by their strong conceit yoked up with Satan, arrogant men are able to
exert a hypnotic control over minds willing to yield to them. Refusing to
be warned by Ellen White, Jones was destroyed. Kellogg first, and then,
Ballenger turned him fully against the Spirit of Prophecy. That sealed his
he learned that a German translation of certain denominational books
were to be published on the continent, he had the audacity to try to
change them to agree with his own ideas.
with pride, he determined to resist the Spirit of Prophecy and said he
was going to leave the denomination --and, when he did, he boasted he
would take all the Adventists of Germany with him. When, in 1932, he did
leave, relatively few believers followed him out.
the early 1930s, a young man named Everett Rogers was the lay pastor or
local elder of a small congregation in western Washington State. He had
just come across a little book by the name of Christ Our Righteousness. It
had been written by A.G. Daniells. But first, we should turn our attention
to that book:
his retirement in May 1922, after having served as General Conference
president for 21 years. Elder Arthur G. Daniells (1858-1935) had time to
think about the past. He recalled how he had rejected Ellen White's call
for him to circulate the anti-meat pledge among our people. He thought
again about the 1888 crisis and how it had never been resolved. He
thought back over the Kellogg crisis and the Ballenger crisis. He
reminisced on the fires at Battle Creek and the move to Washington, D.C.
And then, incredibly, after his retirement, Elder Daniells experienced
something of a reconversion experience. The rush and hurry of worldwide
presidency was past and Daniells took time to make his peace with God
and return to the Spirit of Prophecy. Then he wrote the books, Christ Our
Righteousness and The Abiding Gift of Prophecy, both very good books.
a former General Conference president had prepared this Spirit of
Prophecy compilation, it was kept in stock in our bookstores and, over the
years, has helped many people.
Everett Rogers began reading Daniell's book, Christ Our Righteousness, he
was thunderstruck at what he found. The Spirit of Prophecy and Bible
quotations were fabulous. Soon after, he began preaching the truths in
that book in his local church at Enemclaw.
message was simple, to the point, and powerful. I met Everett at his home
in Boulder, Colorado, in the spring of 1965. He was a sincere, godly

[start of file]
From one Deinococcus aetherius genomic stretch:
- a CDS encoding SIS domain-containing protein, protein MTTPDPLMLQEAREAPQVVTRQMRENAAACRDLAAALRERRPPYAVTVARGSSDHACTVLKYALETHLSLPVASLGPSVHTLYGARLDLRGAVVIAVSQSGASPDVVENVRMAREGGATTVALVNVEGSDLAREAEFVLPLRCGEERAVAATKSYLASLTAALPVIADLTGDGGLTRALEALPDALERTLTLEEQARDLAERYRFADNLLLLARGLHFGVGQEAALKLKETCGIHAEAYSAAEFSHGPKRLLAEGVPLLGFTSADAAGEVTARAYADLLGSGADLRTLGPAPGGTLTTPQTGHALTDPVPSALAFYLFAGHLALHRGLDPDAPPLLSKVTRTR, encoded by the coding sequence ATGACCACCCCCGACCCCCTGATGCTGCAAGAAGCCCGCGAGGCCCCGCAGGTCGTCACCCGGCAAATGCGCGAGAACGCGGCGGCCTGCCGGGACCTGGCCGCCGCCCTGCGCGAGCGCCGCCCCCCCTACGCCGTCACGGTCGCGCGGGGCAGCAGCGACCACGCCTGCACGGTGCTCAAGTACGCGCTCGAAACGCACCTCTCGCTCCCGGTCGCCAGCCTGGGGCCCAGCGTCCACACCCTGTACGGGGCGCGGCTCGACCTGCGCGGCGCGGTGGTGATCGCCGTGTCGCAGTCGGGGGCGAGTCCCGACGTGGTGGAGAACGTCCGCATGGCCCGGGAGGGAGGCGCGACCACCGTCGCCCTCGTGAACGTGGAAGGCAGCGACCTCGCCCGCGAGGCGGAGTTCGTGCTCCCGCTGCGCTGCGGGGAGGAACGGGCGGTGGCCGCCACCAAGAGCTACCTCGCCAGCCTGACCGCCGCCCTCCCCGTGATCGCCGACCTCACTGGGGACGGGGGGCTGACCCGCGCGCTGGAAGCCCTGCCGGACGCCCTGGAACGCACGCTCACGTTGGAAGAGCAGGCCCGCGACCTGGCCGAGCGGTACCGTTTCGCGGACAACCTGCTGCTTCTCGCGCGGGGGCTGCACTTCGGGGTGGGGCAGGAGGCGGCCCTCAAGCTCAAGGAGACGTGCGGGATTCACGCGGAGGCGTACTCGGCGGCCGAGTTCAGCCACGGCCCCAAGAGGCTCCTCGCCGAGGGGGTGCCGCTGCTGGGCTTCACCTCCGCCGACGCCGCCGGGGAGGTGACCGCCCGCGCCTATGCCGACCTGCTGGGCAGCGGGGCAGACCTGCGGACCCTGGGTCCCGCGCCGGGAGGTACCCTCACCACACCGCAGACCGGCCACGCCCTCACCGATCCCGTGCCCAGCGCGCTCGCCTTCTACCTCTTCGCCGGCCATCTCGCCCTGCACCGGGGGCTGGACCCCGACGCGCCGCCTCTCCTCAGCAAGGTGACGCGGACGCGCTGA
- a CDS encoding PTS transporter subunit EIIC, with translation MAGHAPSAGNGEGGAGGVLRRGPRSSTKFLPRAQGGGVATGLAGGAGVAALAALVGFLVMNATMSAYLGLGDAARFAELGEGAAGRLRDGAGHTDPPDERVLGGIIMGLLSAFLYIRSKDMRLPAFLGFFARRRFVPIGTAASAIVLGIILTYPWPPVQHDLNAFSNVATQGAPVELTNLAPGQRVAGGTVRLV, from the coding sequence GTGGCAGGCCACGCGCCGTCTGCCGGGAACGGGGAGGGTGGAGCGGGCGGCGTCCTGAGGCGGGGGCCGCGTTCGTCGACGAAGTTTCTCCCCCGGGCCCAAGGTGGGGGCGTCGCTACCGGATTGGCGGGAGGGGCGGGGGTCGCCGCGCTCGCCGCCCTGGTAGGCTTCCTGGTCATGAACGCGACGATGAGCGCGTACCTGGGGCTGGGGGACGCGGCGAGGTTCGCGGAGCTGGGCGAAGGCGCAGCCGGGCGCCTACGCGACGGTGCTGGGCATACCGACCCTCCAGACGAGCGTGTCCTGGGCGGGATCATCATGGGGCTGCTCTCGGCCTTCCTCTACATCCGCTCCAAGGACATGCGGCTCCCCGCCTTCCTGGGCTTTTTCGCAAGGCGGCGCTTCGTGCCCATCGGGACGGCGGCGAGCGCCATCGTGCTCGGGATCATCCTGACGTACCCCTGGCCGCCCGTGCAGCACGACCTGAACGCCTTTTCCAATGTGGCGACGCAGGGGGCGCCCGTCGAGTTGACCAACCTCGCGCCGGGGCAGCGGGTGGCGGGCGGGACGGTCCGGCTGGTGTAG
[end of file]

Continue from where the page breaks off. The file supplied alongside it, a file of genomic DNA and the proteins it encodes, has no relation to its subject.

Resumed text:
Christian man. To my knowledge, there was no error in Everett's basic
message. It was just old-fashioned Righteousness by Faith, the kind so
clearly explained in such books as Steps to Christ, Mount of Blessing,
Christ's Object Lessons, and Desire of Ages. It is faith in Jesus Christ
to forgave our past and enabled us to obey His Father in the present. He
did not teach instantaneous removal of sin, nor did he downgrade obedience
to God's law and call that "righteousness."
when the conference folk heard about it, they were disconcerted that
laymen over at the Enemclaw Church were making such a big issue out of
religion. Besides, all this had started without being authorized by the
conference leaders. The situation reminds us of the religious leaders,
when they were instructed by shepherds and wise men (Desire of Ages, pages
62-63). Setting their faces against the preaching at Enemclaw, the order
was issued that the preaching stop. Yet there was nothing wrong with the
Preaching; it was simply Righteousness by Forgiving, Enabling Faith.
their part, over at Enemclaw, the church members could not understand what
was wrong at the conference office. Why were they so upset? But, then,
they were told to stop preaching about the love and grace of Jesus or be
shut out. After praying about the matter earnestly, they said they could
the Enemclaw Church was cast out There had been no fanaticism, no error,
just powerful preaching. I have been told it was the first time in our
denomination that a special, new loyalty sentence was demanded of church
members: "Are you willing to submit to duly constituted church authority?"
Yet such wording was necessary because nothing could be found wrong with
what was being preached at Enemclaw except one thing: The Washington